Wall Street Confidential

The Desperate Plight Of The Newly Submerging Nations

October 25,2008

by Edward Jay Epstein


Countries may succeed in bailing-out their banks, but who will bail-out these countries? From tiny Iceland (population 320,000), which is still on the verge of bankruptcy, to Pakistan (population 173 million), which is on the verge of running out of money to pay for imports, over a dozen countries are on the watch list for a sovereign debt default. Even some countries with (until recently)thriving economies, such as Brazil, Turkey, Mexico, and Russia, are under review for sovereign credit downgrades.

What helped fuel this crises was a currency arbitrage innocuously called “carry trades.” They work like this. A bank, hedge fund or other kind of arbitrageur sells the currency of a country with a very low-interest rates and then buys the currency of a country paying a higher-rate. By simply holding the currency, the arbitrager collects the "carry," which is the difference in the two interest rates.  As this game was played over the past five years, arbitragers sold short trillions of dollars and yen, since they were the only low-interest currencies that they could safely sell short in such huge volume, and they bought an equivalent amount of currencies in emerging markets in Latin America, Eastern Europe, South Asia and Africa that paid higher interest rates. They required little, if any, capital as collateral to support such carry trades, especially if they were banks.  Their only risk was that the local currencies would lose their value against the dollar and yen. They were willing to assume this risk since they believed it unlikely that Japan, being an exporting economy, would not allow its yen to rise, or that the US dollar would substantially rise.   But then came a near collapse of the global banking system, which, surprise, sent the dollar shooting up. Facing catastrophic losses on their massive carry trades, arbitragers moved to unwind them by selling local currencies at whatever price they could get and buying back the dollars and yen that they were short. This unwinding sent local currencies into a further tail spin–- the Brazilian Real, for example, lost over one-third its value-- while driving the dollar and yen ever higher.  In the panic, these once emerging, and now submerging economies, lost much of the hard currencies that they desperately needed to meet debt commitments.  Will these countries default as Argentina did in 2002 and Russia did in 1998?  The International Monetary Fund can prop up some of these dominoes before they default, but  even its funds are too limited to save them all.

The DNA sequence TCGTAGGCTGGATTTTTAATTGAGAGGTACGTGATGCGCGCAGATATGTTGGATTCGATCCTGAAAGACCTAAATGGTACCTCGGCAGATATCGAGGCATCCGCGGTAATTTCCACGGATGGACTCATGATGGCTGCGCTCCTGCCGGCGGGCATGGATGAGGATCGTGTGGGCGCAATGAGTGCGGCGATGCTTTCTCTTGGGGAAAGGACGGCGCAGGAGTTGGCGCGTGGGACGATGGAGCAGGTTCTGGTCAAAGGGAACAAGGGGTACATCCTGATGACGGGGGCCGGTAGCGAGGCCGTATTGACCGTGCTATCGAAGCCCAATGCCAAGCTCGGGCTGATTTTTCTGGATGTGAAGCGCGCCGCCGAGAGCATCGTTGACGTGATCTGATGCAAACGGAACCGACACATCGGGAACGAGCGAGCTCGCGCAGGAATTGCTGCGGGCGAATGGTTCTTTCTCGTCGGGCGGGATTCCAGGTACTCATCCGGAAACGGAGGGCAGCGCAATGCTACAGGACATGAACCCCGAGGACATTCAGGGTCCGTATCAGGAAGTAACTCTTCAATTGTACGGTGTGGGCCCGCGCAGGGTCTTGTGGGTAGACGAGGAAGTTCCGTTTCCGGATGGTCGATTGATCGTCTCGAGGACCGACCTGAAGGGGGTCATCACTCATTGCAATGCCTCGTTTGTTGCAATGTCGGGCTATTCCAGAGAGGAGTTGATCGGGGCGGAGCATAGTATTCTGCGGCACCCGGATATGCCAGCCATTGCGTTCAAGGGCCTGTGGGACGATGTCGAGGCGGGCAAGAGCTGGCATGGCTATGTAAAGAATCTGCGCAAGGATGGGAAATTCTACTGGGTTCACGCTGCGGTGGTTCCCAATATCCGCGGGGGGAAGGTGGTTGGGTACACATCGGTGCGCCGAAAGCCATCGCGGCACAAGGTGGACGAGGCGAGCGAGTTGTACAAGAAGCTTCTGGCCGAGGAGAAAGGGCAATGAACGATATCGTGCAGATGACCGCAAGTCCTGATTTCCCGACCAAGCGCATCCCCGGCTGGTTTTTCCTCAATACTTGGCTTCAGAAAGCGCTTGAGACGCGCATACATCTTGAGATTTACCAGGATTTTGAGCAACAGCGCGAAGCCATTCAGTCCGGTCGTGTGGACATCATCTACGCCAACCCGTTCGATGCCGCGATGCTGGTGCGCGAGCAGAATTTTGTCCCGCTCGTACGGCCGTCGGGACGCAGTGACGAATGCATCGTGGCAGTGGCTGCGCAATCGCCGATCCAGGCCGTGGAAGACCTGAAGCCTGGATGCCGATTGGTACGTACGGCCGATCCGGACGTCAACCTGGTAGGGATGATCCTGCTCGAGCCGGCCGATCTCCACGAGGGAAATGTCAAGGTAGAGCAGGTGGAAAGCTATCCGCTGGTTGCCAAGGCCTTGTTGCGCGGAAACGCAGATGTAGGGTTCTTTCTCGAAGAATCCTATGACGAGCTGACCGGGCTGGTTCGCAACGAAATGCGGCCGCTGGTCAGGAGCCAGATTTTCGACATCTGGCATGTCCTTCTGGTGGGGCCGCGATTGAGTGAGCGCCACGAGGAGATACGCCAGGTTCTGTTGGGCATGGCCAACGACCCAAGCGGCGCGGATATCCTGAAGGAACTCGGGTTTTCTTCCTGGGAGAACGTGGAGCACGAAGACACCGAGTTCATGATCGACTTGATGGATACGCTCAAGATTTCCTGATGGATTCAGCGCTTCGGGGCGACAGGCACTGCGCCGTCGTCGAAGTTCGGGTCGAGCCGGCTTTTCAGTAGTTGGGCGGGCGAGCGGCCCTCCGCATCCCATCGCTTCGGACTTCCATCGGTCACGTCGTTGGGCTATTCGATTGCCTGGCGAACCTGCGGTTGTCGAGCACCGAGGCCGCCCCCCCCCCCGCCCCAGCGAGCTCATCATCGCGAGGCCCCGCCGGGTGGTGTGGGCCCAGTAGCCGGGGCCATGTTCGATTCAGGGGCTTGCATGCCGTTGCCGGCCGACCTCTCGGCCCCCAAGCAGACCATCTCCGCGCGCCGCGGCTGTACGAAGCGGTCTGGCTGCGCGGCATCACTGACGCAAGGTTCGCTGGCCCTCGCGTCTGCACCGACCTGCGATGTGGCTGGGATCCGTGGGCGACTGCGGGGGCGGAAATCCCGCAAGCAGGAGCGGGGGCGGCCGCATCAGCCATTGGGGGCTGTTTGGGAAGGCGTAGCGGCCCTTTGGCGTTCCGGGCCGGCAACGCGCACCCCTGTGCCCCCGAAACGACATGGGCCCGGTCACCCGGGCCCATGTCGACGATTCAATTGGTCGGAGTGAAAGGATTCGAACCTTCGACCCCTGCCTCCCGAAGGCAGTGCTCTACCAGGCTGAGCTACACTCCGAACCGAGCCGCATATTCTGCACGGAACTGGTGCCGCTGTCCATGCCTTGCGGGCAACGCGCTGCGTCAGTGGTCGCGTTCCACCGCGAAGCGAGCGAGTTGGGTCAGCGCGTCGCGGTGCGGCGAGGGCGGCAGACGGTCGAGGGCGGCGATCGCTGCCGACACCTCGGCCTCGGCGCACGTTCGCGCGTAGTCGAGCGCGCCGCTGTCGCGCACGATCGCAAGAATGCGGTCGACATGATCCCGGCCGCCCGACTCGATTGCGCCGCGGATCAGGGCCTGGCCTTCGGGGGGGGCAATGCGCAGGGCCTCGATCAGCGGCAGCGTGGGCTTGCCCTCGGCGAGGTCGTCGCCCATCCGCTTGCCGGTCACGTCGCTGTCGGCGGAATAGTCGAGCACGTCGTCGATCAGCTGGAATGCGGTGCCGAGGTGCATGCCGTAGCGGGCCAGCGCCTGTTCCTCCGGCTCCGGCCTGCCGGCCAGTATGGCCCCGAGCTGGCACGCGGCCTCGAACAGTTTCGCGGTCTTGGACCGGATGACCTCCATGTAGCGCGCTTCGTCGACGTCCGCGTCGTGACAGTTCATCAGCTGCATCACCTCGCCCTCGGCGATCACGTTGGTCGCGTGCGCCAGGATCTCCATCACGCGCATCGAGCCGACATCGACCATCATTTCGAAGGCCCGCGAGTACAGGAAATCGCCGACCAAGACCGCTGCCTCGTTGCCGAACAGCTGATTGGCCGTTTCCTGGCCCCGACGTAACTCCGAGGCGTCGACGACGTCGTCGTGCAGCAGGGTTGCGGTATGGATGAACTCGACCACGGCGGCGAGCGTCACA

For the prudent investor looking into this abyss of global panic, what stares back, at least for the moment, is the only safe harbor big enough to ride out a gathering storm of sovereign debt defaults,  the US dollar.